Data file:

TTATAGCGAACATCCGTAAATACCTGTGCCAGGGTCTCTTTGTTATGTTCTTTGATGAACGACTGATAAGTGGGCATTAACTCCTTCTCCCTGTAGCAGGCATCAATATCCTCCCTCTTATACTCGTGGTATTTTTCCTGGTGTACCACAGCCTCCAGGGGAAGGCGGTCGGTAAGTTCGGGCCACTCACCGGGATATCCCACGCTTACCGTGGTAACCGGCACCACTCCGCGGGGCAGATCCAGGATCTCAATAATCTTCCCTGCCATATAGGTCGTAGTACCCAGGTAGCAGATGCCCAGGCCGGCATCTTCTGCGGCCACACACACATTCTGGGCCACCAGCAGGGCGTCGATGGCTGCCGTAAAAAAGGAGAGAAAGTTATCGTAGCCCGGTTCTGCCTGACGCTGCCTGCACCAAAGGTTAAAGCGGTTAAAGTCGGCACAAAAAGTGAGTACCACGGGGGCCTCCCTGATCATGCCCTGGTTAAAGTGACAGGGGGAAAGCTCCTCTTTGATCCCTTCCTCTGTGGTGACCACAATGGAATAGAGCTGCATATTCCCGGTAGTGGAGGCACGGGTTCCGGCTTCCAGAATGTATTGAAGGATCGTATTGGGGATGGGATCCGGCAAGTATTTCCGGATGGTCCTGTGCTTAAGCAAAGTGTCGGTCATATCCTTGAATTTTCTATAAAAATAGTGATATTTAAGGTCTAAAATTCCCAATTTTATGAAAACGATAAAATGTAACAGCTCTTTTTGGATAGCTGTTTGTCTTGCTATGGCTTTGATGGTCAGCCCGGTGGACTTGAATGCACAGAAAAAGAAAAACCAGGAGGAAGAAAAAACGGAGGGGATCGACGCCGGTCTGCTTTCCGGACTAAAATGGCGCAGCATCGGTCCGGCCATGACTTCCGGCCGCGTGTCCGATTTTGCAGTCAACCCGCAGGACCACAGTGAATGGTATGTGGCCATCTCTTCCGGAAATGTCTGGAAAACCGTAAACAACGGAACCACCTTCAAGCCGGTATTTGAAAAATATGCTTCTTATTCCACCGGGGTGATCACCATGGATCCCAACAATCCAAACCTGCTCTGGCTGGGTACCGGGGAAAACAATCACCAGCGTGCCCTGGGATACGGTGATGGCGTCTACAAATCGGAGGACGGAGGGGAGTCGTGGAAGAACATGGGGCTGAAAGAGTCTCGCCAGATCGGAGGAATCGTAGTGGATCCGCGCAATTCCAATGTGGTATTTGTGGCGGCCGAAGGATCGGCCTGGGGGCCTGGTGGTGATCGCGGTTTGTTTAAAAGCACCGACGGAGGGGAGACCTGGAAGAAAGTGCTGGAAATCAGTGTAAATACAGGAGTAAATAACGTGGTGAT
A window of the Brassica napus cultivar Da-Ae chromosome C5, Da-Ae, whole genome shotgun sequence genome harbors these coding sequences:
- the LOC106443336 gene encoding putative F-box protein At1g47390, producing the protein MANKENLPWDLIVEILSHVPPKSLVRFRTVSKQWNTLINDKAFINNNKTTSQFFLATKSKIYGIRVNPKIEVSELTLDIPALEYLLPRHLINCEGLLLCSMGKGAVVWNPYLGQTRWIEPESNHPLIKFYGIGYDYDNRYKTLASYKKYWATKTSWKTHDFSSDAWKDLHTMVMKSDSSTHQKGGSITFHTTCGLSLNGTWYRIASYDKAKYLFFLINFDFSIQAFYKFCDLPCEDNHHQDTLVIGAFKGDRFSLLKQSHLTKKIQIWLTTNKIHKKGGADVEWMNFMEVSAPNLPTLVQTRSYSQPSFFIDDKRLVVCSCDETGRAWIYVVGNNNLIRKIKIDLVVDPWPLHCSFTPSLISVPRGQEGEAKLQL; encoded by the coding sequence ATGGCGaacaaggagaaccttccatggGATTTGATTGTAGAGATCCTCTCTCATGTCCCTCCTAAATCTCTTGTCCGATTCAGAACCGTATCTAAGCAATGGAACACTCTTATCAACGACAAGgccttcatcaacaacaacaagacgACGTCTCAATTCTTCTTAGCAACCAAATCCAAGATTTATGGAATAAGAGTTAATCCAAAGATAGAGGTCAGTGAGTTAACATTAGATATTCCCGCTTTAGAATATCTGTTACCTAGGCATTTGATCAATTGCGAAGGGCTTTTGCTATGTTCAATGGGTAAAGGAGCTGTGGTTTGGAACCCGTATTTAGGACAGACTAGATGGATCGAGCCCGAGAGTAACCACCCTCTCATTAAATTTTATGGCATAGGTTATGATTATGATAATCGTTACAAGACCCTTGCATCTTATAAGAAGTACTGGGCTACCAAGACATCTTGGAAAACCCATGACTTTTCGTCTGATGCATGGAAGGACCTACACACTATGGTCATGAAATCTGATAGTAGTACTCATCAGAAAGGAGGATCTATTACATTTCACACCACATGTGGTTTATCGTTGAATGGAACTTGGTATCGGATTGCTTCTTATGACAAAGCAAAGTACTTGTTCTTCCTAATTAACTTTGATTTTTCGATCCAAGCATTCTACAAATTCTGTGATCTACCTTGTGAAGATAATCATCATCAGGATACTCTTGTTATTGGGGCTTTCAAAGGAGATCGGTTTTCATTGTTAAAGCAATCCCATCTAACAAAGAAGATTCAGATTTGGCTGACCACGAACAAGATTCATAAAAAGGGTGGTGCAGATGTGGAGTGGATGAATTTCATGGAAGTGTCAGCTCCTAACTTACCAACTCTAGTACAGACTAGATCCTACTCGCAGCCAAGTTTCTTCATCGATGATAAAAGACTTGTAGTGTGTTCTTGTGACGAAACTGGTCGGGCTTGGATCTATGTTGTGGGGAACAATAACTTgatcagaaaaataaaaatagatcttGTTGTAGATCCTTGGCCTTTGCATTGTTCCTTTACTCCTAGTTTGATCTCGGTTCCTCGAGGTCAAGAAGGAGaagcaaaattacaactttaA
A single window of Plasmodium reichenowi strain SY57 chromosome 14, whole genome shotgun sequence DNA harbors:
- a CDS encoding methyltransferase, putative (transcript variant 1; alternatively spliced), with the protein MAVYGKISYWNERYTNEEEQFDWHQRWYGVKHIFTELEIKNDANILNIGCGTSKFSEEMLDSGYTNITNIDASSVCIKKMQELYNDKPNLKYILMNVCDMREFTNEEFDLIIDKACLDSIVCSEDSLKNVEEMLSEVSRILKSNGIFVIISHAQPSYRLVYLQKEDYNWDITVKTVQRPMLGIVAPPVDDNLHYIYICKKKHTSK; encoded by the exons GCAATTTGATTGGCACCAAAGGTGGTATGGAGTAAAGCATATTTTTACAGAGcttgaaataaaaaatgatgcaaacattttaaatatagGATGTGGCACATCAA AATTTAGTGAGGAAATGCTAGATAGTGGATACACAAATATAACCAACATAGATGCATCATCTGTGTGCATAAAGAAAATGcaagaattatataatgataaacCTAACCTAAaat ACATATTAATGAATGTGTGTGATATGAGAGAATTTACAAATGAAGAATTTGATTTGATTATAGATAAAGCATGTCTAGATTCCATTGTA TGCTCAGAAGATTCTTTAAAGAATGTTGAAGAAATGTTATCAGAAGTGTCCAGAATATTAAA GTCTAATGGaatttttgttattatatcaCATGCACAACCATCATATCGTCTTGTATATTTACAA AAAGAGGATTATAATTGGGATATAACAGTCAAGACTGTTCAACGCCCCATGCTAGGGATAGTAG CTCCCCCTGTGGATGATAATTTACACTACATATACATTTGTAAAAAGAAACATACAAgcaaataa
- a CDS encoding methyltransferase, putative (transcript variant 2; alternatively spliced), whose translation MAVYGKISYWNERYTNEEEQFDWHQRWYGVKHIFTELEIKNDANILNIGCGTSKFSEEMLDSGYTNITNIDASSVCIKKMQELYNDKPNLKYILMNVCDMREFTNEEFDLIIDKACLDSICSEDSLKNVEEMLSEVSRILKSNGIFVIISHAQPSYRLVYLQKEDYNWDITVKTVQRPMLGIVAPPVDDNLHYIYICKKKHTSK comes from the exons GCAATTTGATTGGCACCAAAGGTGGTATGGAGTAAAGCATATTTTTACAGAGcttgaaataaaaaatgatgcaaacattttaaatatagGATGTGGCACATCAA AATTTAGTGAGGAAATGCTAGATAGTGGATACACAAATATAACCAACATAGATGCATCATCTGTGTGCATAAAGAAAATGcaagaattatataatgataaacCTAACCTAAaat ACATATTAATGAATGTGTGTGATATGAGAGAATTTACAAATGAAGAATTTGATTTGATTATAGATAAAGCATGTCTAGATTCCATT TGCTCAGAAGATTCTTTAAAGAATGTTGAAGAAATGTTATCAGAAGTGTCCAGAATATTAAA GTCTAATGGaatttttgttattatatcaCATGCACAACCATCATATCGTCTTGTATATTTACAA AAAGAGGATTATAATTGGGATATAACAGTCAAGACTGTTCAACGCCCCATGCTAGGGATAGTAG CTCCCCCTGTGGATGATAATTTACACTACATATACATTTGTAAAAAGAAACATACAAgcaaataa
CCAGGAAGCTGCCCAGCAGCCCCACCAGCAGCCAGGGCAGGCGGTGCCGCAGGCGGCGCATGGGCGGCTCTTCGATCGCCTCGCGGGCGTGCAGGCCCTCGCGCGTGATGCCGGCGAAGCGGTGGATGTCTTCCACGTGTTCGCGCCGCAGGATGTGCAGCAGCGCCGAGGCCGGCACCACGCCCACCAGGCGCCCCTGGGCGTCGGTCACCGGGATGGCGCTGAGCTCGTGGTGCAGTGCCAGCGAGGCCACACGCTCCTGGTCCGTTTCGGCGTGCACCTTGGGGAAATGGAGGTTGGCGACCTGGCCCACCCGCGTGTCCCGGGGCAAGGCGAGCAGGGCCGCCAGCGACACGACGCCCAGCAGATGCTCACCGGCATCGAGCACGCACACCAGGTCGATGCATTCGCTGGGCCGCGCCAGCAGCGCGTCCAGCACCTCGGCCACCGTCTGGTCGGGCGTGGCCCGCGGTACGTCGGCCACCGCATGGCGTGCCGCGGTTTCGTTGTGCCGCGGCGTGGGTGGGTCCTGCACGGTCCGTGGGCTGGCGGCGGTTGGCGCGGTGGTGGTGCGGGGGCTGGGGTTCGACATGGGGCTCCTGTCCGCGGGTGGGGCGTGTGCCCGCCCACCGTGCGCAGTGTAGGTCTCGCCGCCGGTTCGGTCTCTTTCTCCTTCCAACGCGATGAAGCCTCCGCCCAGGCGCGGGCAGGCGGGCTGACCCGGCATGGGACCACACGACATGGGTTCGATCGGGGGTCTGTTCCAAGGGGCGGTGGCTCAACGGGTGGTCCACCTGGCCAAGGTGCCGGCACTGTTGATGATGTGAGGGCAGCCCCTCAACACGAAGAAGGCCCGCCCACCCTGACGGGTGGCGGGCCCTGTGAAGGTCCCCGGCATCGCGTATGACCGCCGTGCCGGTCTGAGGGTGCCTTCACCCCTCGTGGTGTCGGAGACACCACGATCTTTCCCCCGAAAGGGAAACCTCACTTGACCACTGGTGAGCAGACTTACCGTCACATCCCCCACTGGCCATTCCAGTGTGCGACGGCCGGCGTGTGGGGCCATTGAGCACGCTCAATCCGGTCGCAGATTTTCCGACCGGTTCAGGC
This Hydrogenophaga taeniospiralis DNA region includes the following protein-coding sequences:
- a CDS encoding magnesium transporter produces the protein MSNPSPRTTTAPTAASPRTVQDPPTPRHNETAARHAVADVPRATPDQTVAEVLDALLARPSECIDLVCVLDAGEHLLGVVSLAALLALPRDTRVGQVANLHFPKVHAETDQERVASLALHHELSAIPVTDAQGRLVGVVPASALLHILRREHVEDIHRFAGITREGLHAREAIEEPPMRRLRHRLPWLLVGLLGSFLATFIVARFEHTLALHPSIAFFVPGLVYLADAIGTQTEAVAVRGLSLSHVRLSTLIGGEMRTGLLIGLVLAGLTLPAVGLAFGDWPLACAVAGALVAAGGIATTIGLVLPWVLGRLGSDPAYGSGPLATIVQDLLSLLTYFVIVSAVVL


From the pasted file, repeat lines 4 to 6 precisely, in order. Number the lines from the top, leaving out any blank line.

A single window of Plasmodium reichenowi strain SY57 chromosome 14, whole genome shotgun sequence DNA harbors:
- a CDS encoding methyltransferase, putative (transcript variant 1; alternatively spliced), with the protein MAVYGKISYWNERYTNEEEQFDWHQRWYGVKHIFTELEIKNDANILNIGCGTSKFSEEMLDSGYTNITNIDASSVCIKKMQELYNDKPNLKYILMNVCDMREFTNEEFDLIIDKACLDSIVCSEDSLKNVEEMLSEVSRILKSNGIFVIISHAQPSYRLVYLQKEDYNWDITVKTVQRPMLGIVAPPVDDNLHYIYICKKKHTSK; encoded by the exons GCAATTTGATTGGCACCAAAGGTGGTATGGAGTAAAGCATATTTTTACAGAGcttgaaataaaaaatgatgcaaacattttaaatatagGATGTGGCACATCAA AATTTAGTGAGGAAATGCTAGATAGTGGATACACAAATATAACCAACATAGATGCATCATCTGTGTGCATAAAGAAAATGcaagaattatataatgataaacCTAACCTAAaat ACATATTAATGAATGTGTGTGATATGAGAGAATTTACAAATGAAGAATTTGATTTGATTATAGATAAAGCATGTCTAGATTCCATTGTA TGCTCAGAAGATTCTTTAAAGAATGTTGAAGAAATGTTATCAGAAGTGTCCAGAATATTAAA GTCTAATGGaatttttgttattatatcaCATGCACAACCATCATATCGTCTTGTATATTTACAA AAAGAGGATTATAATTGGGATATAACAGTCAAGACTGTTCAACGCCCCATGCTAGGGATAGTAG CTCCCCCTGTGGATGATAATTTACACTACATATACATTTGTAAAAAGAAACATACAAgcaaataa
- a CDS encoding methyltransferase, putative (transcript variant 2; alternatively spliced), whose translation MAVYGKISYWNERYTNEEEQFDWHQRWYGVKHIFTELEIKNDANILNIGCGTSKFSEEMLDSGYTNITNIDASSVCIKKMQELYNDKPNLKYILMNVCDMREFTNEEFDLIIDKACLDSICSEDSLKNVEEMLSEVSRILKSNGIFVIISHAQPSYRLVYLQKEDYNWDITVKTVQRPMLGIVAPPVDDNLHYIYICKKKHTSK comes from the exons GCAATTTGATTGGCACCAAAGGTGGTATGGAGTAAAGCATATTTTTACAGAGcttgaaataaaaaatgatgcaaacattttaaatatagGATGTGGCACATCAA AATTTAGTGAGGAAATGCTAGATAGTGGATACACAAATATAACCAACATAGATGCATCATCTGTGTGCATAAAGAAAATGcaagaattatataatgataaacCTAACCTAAaat ACATATTAATGAATGTGTGTGATATGAGAGAATTTACAAATGAAGAATTTGATTTGATTATAGATAAAGCATGTCTAGATTCCATT TGCTCAGAAGATTCTTTAAAGAATGTTGAAGAAATGTTATCAGAAGTGTCCAGAATATTAAA GTCTAATGGaatttttgttattatatcaCATGCACAACCATCATATCGTCTTGTATATTTACAA AAAGAGGATTATAATTGGGATATAACAGTCAAGACTGTTCAACGCCCCATGCTAGGGATAGTAG CTCCCCCTGTGGATGATAATTTACACTACATATACATTTGTAAAAAGAAACATACAAgcaaataa